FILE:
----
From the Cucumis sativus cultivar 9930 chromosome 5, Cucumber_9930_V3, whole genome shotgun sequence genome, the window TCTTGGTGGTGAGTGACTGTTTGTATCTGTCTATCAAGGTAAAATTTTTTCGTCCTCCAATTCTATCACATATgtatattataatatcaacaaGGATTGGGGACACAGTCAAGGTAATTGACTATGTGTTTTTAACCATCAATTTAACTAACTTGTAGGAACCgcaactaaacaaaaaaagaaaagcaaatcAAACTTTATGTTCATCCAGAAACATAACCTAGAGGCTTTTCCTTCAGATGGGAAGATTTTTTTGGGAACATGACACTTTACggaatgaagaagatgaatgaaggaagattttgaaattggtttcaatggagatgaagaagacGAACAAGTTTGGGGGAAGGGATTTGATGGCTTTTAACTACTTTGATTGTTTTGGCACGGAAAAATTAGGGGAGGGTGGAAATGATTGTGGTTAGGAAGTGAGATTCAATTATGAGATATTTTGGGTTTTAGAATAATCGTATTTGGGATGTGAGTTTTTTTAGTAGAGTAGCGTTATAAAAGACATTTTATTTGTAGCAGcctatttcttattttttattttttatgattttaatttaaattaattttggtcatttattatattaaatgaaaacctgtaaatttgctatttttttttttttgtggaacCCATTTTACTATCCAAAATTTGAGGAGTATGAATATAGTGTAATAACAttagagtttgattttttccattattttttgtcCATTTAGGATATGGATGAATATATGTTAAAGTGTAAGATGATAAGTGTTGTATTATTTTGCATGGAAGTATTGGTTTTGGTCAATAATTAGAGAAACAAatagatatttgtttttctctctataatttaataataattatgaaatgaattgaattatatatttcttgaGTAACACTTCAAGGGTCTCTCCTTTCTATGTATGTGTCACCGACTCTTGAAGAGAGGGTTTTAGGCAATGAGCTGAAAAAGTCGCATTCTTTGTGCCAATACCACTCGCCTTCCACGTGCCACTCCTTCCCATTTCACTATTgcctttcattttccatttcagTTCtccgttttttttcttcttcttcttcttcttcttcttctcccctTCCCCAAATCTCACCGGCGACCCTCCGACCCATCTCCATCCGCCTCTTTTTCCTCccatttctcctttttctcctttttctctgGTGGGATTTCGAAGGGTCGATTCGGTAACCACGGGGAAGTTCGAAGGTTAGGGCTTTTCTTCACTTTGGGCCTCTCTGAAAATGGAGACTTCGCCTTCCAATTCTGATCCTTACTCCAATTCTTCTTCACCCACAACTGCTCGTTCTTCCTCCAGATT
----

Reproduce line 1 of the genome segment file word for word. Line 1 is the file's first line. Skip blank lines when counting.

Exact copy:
From the Cucumis sativus cultivar 9930 chromosome 5, Cucumber_9930_V3, whole genome shotgun sequence genome, the window TCTTGGTGGTGAGTGACTGTTTGTATCTGTCTATCAAGGTAAAATTTTTTCGTCCTCCAATTCTATCACATATgtatattataatatcaacaaGGATTGGGGACACAGTCAAGGTAATTGACTATGTGTTTTTAACCATCAATTTAACTAACTTGTAGGAACCgcaactaaacaaaaaaagaaaagcaaatcAAACTTTATGTTCATCCAGAAACATAACCTAGAGGCTTTTCCTTCAGATGGGAAGATTTTTTTGGGAACATGACACTTTACggaatgaagaagatgaatgaaggaagattttgaaattggtttcaatggagatgaagaagacGAACAAGTTTGGGGGAAGGGATTTGATGGCTTTTAACTACTTTGATTGTTTTGGCACGGAAAAATTAGGGGAGGGTGGAAATGATTGTGGTTAGGAAGTGAGATTCAATTATGAGATATTTTGGGTTTTAGAATAATCGTATTTGGGATGTGAGTTTTTTTAGTAGAGTAGCGTTATAAAAGACATTTTATTTGTAGCAGcctatttcttattttttattttttatgattttaatttaaattaattttggtcatttattatattaaatgaaaacctgtaaatttgctatttttttttttttgtggaacCCATTTTACTATCCAAAATTTGAGGAGTATGAATATAGTGTAATAACAttagagtttgattttttccattattttttgtcCATTTAGGATATGGATGAATATATGTTAAAGTGTAAGATGATAAGTGTTGTATTATTTTGCATGGAAGTATTGGTTTTGGTCAATAATTAGAGAAACAAatagatatttgtttttctctctataatttaataataattatgaaatgaattgaattatatatttcttgaGTAACACTTCAAGGGTCTCTCCTTTCTATGTATGTGTCACCGACTCTTGAAGAGAGGGTTTTAGGCAATGAGCTGAAAAAGTCGCATTCTTTGTGCCAATACCACTCGCCTTCCACGTGCCACTCCTTCCCATTTCACTATTgcctttcattttccatttcagTTCtccgttttttttcttcttcttcttcttcttcttcttctcccctTCCCCAAATCTCACCGGCGACCCTCCGACCCATCTCCATCCGCCTCTTTTTCCTCccatttctcctttttctcctttttctctgGTGGGATTTCGAAGGGTCGATTCGGTAACCACGGGGAAGTTCGAAGGTTAGGGCTTTTCTTCACTTTGGGCCTCTCTGAAAATGGAGACTTCGCCTTCCAATTCTGATCCTTACTCCAATTCTTCTTCACCCACAACTGCTCGTTCTTCCTCCAGATT